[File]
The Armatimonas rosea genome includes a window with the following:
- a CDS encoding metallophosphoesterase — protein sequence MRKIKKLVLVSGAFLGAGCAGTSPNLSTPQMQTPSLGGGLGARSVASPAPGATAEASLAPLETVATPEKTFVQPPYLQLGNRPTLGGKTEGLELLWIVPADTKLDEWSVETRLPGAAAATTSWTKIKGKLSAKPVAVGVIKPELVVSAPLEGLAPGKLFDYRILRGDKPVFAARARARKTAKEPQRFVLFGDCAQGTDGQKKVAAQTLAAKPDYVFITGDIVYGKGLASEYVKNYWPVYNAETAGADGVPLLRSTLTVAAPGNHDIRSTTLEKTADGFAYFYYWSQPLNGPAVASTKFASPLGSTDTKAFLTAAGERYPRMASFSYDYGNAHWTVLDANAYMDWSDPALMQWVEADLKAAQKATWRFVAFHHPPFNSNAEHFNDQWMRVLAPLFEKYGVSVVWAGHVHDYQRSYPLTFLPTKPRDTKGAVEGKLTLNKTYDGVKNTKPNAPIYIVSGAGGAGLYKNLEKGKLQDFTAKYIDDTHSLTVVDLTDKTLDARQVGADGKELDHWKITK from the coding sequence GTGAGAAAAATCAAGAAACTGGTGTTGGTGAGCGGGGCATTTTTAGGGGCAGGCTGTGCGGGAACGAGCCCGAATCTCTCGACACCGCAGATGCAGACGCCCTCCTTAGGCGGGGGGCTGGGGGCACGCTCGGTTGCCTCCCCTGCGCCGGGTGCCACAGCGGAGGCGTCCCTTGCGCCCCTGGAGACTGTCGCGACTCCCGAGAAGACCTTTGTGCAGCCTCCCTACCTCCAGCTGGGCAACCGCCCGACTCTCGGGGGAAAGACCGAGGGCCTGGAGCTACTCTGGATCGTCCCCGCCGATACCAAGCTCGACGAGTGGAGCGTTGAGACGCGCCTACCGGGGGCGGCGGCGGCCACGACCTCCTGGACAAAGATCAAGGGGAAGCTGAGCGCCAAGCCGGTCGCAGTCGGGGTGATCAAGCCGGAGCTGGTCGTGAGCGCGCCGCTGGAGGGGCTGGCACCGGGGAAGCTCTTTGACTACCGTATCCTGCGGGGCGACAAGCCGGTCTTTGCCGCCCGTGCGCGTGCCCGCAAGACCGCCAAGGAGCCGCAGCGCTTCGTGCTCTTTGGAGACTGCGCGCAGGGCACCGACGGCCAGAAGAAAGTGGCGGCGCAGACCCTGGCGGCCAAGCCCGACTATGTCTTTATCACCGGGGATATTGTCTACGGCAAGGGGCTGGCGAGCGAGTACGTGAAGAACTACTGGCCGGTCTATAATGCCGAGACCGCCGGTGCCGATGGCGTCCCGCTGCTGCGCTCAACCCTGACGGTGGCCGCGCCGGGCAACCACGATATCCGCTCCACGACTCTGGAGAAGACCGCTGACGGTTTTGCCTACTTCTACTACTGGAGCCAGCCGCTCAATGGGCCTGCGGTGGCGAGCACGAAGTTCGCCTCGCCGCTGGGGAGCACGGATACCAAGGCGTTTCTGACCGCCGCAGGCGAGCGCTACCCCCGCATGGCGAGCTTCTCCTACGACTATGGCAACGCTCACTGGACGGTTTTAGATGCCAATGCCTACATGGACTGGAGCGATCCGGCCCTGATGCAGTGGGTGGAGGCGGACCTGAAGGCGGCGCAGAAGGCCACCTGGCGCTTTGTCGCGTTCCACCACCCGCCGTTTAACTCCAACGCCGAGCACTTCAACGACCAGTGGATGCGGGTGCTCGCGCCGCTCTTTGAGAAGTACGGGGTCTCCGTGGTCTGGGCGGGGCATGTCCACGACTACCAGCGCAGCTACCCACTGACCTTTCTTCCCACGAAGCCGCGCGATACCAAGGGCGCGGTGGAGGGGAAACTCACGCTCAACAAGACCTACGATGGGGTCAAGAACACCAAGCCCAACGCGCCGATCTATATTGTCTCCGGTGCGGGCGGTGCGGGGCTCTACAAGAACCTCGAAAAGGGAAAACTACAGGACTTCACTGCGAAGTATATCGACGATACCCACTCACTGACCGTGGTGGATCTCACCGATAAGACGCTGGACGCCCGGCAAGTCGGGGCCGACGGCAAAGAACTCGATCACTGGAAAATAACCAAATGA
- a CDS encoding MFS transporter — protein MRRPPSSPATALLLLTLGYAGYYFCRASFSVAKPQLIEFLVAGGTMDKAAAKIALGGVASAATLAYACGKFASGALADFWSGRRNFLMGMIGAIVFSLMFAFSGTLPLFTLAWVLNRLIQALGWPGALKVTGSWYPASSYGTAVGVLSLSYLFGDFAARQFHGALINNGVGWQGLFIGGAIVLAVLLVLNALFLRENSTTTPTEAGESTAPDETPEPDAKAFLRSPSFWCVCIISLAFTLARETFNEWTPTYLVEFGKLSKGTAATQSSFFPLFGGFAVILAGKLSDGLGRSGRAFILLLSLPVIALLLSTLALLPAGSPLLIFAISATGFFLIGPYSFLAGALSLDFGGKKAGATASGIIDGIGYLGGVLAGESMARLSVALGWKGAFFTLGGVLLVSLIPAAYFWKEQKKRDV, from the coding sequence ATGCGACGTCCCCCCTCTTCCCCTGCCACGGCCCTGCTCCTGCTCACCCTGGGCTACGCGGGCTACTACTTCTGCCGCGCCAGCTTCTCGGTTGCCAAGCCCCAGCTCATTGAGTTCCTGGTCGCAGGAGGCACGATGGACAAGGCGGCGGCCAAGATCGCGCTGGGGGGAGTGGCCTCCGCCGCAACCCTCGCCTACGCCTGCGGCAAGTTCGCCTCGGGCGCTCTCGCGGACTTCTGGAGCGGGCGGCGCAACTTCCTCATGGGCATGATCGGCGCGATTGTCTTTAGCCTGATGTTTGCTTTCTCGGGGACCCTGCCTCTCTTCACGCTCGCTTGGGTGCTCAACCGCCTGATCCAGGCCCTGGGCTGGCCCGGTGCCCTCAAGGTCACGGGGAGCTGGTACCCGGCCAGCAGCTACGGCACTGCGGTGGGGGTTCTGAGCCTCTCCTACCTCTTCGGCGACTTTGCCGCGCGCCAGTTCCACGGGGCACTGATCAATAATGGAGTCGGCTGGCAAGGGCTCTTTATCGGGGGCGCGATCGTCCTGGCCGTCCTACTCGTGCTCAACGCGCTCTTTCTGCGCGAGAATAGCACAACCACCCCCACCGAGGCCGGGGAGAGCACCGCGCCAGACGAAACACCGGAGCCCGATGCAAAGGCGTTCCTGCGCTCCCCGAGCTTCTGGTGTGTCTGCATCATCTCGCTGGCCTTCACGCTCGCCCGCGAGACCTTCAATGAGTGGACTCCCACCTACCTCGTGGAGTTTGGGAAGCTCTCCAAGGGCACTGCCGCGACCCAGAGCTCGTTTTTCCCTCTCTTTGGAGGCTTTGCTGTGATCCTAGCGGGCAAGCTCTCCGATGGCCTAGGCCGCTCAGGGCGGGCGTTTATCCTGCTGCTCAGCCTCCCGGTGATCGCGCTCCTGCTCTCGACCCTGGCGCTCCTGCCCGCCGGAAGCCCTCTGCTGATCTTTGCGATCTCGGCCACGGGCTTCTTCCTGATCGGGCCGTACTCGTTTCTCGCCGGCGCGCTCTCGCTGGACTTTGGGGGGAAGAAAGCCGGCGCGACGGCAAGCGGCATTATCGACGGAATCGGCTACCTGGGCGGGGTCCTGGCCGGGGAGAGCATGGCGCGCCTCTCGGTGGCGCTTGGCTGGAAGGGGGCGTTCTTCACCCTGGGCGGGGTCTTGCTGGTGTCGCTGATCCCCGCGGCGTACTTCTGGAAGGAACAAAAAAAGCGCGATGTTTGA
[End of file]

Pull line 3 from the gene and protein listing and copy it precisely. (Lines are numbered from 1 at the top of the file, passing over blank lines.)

- a CDS encoding MFS transporter — protein MRRPPSSPATALLLLTLGYAGYYFCRASFSVAKPQLIEFLVAGGTMDKAAAKIALGGVASAATLAYACGKFASGALADFWSGRRNFLMGMIGAIVFSLMFAFSGTLPLFTLAWVLNRLIQALGWPGALKVTGSWYPASSYGTAVGVLSLSYLFGDFAARQFHGALINNGVGWQGLFIGGAIVLAVLLVLNALFLRENSTTTPTEAGESTAPDETPEPDAKAFLRSPSFWCVCIISLAFTLARETFNEWTPTYLVEFGKLSKGTAATQSSFFPLFGGFAVILAGKLSDGLGRSGRAFILLLSLPVIALLLSTLALLPAGSPLLIFAISATGFFLIGPYSFLAGALSLDFGGKKAGATASGIIDGIGYLGGVLAGESMARLSVALGWKGAFFTLGGVLLVSLIPAAYFWKEQKKRDV, from the coding sequence ATGCGACGTCCCCCCTCTTCCCCTGCCACGGCCCTGCTCCTGCTCACCCTGGGCTACGCGGGCTACTACTTCTGCCGCGCCAGCTTCTCGGTTGCCAAGCCCCAGCTCATTGAGTTCCTGGTCGCAGGAGGCACGATGGACAAGGCGGCGGCCAAGATCGCGCTGGGGGGAGTGGCCTCCGCCGCAACCCTCGCCTACGCCTGCGGCAAGTTCGCCTCGGGCGCTCTCGCGGACTTCTGGAGCGGGCGGCGCAACTTCCTCATGGGCATGATCGGCGCGATTGTCTTTAGCCTGATGTTTGCTTTCTCGGGGACCCTGCCTCTCTTCACGCTCGCTTGGGTGCTCAACCGCCTGATCCAGGCCCTGGGCTGGCCCGGTGCCCTCAAGGTCACGGGGAGCTGGTACCCGGCCAGCAGCTACGGCACTGCGGTGGGGGTTCTGAGCCTCTCCTACCTCTTCGGCGACTTTGCCGCGCGCCAGTTCCACGGGGCACTGATCAATAATGGAGTCGGCTGGCAAGGGCTCTTTATCGGGGGCGCGATCGTCCTGGCCGTCCTACTCGTGCTCAACGCGCTCTTTCTGCGCGAGAATAGCACAACCACCCCCACCGAGGCCGGGGAGAGCACCGCGCCAGACGAAACACCGGAGCCCGATGCAAAGGCGTTCCTGCGCTCCCCGAGCTTCTGGTGTGTCTGCATCATCTCGCTGGCCTTCACGCTCGCCCGCGAGACCTTCAATGAGTGGACTCCCACCTACCTCGTGGAGTTTGGGAAGCTCTCCAAGGGCACTGCCGCGACCCAGAGCTCGTTTTTCCCTCTCTTTGGAGGCTTTGCTGTGATCCTAGCGGGCAAGCTCTCCGATGGCCTAGGCCGCTCAGGGCGGGCGTTTATCCTGCTGCTCAGCCTCCCGGTGATCGCGCTCCTGCTCTCGACCCTGGCGCTCCTGCCCGCCGGAAGCCCTCTGCTGATCTTTGCGATCTCGGCCACGGGCTTCTTCCTGATCGGGCCGTACTCGTTTCTCGCCGGCGCGCTCTCGCTGGACTTTGGGGGGAAGAAAGCCGGCGCGACGGCAAGCGGCATTATCGACGGAATCGGCTACCTGGGCGGGGTCCTGGCCGGGGAGAGCATGGCGCGCCTCTCGGTGGCGCTTGGCTGGAAGGGGGCGTTCTTCACCCTGGGCGGGGTCTTGCTGGTGTCGCTGATCCCCGCGGCGTACTTCTGGAAGGAACAAAAAAAGCGCGATGTTTGA